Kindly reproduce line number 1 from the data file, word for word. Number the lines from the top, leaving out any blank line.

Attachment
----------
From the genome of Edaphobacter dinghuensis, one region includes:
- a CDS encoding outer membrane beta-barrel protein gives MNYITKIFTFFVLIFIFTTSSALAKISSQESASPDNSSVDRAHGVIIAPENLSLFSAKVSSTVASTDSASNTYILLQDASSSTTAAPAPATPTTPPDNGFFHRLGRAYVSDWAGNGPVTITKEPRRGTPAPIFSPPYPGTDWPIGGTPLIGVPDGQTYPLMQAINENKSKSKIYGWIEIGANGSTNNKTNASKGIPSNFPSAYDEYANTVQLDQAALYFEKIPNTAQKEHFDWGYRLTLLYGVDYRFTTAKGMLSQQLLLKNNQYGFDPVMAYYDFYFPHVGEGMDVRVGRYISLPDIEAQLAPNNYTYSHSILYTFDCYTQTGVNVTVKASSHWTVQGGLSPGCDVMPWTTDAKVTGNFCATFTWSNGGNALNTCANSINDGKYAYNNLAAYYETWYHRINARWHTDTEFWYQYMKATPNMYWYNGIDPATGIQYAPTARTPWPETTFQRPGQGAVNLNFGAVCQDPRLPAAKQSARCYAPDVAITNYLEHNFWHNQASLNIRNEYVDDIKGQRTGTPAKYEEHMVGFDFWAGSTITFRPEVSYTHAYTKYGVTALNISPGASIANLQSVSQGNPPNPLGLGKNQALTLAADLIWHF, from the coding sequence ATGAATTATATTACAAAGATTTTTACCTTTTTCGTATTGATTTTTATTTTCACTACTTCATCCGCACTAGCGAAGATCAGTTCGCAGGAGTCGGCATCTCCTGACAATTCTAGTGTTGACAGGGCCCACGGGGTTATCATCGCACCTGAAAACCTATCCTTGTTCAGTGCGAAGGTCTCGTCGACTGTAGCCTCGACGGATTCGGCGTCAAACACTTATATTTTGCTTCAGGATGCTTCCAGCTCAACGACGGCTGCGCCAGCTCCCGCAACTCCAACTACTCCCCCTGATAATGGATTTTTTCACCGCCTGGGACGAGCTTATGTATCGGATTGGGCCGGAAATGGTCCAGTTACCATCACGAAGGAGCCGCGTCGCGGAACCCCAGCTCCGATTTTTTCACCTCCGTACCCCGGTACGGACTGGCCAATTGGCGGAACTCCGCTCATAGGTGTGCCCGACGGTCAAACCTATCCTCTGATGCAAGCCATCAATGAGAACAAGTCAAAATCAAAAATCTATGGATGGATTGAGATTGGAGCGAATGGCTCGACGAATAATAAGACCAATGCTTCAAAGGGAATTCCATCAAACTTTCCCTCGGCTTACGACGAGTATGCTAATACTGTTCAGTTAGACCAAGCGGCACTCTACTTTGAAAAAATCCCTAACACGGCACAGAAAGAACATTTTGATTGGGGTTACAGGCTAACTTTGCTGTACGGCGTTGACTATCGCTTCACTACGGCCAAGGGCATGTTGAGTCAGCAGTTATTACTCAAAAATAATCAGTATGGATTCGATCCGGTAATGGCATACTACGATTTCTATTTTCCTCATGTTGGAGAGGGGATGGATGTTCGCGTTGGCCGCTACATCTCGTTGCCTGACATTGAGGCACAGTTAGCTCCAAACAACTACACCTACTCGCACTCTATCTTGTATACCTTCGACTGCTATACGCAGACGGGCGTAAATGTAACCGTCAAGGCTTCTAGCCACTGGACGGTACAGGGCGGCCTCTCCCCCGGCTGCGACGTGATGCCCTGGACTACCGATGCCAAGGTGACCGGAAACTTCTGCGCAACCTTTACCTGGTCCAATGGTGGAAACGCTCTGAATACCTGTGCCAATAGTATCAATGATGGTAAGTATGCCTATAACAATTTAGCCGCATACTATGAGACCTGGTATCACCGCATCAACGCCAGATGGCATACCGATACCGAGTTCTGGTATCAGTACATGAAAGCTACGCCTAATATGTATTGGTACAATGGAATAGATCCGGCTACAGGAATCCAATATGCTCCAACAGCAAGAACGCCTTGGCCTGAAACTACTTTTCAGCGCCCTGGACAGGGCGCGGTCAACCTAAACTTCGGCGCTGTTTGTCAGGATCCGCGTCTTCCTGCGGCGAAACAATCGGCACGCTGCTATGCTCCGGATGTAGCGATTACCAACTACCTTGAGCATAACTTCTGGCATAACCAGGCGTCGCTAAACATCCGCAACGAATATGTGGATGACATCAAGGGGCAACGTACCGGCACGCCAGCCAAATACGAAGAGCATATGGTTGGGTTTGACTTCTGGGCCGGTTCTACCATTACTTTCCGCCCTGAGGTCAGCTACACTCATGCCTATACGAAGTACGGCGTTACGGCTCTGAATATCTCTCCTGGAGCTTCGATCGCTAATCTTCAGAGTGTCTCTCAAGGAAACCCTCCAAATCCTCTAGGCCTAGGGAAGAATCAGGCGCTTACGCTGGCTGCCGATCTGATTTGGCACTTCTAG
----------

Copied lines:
From the genome of Edaphobacter dinghuensis, one region includes: